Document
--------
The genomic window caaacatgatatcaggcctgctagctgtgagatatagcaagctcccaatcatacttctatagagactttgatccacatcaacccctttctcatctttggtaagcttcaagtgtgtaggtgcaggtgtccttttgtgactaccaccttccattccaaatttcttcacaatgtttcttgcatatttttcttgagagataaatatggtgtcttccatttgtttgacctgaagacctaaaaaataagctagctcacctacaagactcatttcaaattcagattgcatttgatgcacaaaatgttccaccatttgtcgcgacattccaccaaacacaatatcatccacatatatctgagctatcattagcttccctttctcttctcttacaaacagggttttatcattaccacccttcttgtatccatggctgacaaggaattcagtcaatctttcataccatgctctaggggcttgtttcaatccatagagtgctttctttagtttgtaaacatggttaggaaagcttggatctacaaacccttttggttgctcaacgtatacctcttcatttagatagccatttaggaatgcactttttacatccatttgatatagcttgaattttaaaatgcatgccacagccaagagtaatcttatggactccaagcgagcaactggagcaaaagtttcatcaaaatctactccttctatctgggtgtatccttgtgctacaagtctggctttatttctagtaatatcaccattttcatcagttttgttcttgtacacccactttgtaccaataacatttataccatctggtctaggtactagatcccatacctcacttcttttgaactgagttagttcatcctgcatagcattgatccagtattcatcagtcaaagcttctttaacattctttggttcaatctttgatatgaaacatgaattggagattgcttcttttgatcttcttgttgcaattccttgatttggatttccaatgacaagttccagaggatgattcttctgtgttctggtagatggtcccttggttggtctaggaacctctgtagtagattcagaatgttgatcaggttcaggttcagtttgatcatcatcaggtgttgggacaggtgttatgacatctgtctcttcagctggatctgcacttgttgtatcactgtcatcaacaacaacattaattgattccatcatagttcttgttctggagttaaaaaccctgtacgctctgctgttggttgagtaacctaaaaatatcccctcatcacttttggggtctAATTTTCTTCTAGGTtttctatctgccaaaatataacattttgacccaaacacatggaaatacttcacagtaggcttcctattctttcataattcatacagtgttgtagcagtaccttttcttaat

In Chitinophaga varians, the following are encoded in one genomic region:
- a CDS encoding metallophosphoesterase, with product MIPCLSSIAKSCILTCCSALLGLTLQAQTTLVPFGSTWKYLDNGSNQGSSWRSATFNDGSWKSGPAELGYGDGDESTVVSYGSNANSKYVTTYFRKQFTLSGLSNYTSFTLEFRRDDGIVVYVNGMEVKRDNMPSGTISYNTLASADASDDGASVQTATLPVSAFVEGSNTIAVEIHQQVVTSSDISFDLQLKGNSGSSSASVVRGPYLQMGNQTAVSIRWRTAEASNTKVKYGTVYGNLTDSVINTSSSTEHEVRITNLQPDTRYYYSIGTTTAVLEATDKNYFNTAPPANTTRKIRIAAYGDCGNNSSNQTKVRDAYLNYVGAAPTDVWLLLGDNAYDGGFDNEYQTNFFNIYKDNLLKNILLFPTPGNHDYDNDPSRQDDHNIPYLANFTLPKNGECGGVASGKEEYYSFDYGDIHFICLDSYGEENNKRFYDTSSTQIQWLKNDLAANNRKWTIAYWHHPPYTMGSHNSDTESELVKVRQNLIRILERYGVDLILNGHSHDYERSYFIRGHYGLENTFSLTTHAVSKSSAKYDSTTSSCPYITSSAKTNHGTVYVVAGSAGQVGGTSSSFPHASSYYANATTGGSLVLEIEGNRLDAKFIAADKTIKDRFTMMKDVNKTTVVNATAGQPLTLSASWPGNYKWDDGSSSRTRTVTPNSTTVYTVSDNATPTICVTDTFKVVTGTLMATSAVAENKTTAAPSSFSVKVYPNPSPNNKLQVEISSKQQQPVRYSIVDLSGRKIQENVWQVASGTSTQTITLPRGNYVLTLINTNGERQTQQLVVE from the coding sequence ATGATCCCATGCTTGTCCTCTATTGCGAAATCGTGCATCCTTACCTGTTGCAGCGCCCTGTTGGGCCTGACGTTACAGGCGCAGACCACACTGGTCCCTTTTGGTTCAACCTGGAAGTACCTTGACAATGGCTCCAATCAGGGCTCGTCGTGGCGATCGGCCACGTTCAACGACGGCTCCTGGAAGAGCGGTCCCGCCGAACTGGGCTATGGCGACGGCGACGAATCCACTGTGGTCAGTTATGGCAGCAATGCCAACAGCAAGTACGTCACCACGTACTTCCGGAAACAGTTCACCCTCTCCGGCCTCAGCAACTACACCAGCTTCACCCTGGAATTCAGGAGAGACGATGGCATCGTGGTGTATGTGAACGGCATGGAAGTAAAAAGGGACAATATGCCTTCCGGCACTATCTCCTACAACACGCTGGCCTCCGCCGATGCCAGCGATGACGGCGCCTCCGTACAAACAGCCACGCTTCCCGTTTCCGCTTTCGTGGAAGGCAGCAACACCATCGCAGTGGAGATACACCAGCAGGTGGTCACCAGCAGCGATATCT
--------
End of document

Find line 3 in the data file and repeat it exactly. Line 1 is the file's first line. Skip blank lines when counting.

- a CDS encoding metallophosphoesterase, with product MIPCLSSIAKSCILTCCSALLGLTLQAQTTLVPFGSTWKYLDNGSNQGSSWRSATFNDGSWKSGPAELGYGDGDESTVVSYGSNANSKYVTTYFRKQFTLSGLSNYTSFTLEFRRDDGIVVYVNGMEVKRDNMPSGTISYNTLASADASDDGASVQTATLPVSAFVEGSNTIAVEIHQQVVTSSDISFDLQLKGNSGSSSASVVRGPYLQMGNQTAVSIRWRTAEASNTKVKYGTVYGNLTDSVINTSSSTEHEVRITNLQPDTRYYYSIGTTTAVLEATDKNYFNTAPPANTTRKIRIAAYGDCGNNSSNQTKVRDAYLNYVGAAPTDVWLLLGDNAYDGGFDNEYQTNFFNIYKDNLLKNILLFPTPGNHDYDNDPSRQDDHNIPYLANFTLPKNGECGGVASGKEEYYSFDYGDIHFICLDSYGEENNKRFYDTSSTQIQWLKNDLAANNRKWTIAYWHHPPYTMGSHNSDTESELVKVRQNLIRILERYGVDLILNGHSHDYERSYFIRGHYGLENTFSLTTHAVSKSSAKYDSTTSSCPYITSSAKTNHGTVYVVAGSAGQVGGTSSSFPHASSYYANATTGGSLVLEIEGNRLDAKFIAADKTIKDRFTMMKDVNKTTVVNATAGQPLTLSASWPGNYKWDDGSSSRTRTVTPNSTTVYTVSDNATPTICVTDTFKVVTGTLMATSAVAENKTTAAPSSFSVKVYPNPSPNNKLQVEISSKQQQPVRYSIVDLSGRKIQENVWQVASGTSTQTITLPRGNYVLTLINTNGERQTQQLVVE from the coding sequence ATGATCCCATGCTTGTCCTCTATTGCGAAATCGTGCATCCTTACCTGTTGCAGCGCCCTGTTGGGCCTGACGTTACAGGCGCAGACCACACTGGTCCCTTTTGGTTCAACCTGGAAGTACCTTGACAATGGCTCCAATCAGGGCTCGTCGTGGCGATCGGCCACGTTCAACGACGGCTCCTGGAAGAGCGGTCCCGCCGAACTGGGCTATGGCGACGGCGACGAATCCACTGTGGTCAGTTATGGCAGCAATGCCAACAGCAAGTACGTCACCACGTACTTCCGGAAACAGTTCACCCTCTCCGGCCTCAGCAACTACACCAGCTTCACCCTGGAATTCAGGAGAGACGATGGCATCGTGGTGTATGTGAACGGCATGGAAGTAAAAAGGGACAATATGCCTTCCGGCACTATCTCCTACAACACGCTGGCCTCCGCCGATGCCAGCGATGACGGCGCCTCCGTACAAACAGCCACGCTTCCCGTTTCCGCTTTCGTGGAAGGCAGCAACACCATCGCAGTGGAGATACACCAGCAGGTGGTCACCAGCAGCGATATCT